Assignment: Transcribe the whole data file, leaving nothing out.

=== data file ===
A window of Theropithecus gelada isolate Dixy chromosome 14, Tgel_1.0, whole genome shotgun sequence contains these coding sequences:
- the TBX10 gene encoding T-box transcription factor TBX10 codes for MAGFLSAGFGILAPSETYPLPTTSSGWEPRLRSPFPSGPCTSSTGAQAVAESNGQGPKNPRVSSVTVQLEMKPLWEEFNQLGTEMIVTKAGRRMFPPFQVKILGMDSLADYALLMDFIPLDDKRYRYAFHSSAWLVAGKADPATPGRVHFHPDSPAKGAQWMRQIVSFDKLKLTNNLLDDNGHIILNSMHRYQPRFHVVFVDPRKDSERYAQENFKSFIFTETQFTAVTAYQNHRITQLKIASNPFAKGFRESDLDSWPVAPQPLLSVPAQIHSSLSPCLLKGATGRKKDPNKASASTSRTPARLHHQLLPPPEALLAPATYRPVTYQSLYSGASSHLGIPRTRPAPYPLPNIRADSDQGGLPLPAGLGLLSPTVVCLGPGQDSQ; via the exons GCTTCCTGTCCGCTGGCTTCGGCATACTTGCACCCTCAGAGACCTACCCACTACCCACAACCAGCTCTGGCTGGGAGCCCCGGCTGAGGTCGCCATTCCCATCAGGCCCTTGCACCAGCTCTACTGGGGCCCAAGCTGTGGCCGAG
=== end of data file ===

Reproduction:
A window of Theropithecus gelada isolate Dixy chromosome 14, Tgel_1.0, whole genome shotgun sequence contains these coding sequences:
- the TBX10 gene encoding T-box transcription factor TBX10 codes for MAGFLSAGFGILAPSETYPLPTTSSGWEPRLRSPFPSGPCTSSTGAQAVAESNGQGPKNPRVSSVTVQLEMKPLWEEFNQLGTEMIVTKAGRRMFPPFQVKILGMDSLADYALLMDFIPLDDKRYRYAFHSSAWLVAGKADPATPGRVHFHPDSPAKGAQWMRQIVSFDKLKLTNNLLDDNGHIILNSMHRYQPRFHVVFVDPRKDSERYAQENFKSFIFTETQFTAVTAYQNHRITQLKIASNPFAKGFRESDLDSWPVAPQPLLSVPAQIHSSLSPCLLKGATGRKKDPNKASASTSRTPARLHHQLLPPPEALLAPATYRPVTYQSLYSGASSHLGIPRTRPAPYPLPNIRADSDQGGLPLPAGLGLLSPTVVCLGPGQDSQ; via the exons GCTTCCTGTCCGCTGGCTTCGGCATACTTGCACCCTCAGAGACCTACCCACTACCCACAACCAGCTCTGGCTGGGAGCCCCGGCTGAGGTCGCCATTCCCATCAGGCCCTTGCACCAGCTCTACTGGGGCCCAAGCTGTGGCCGAG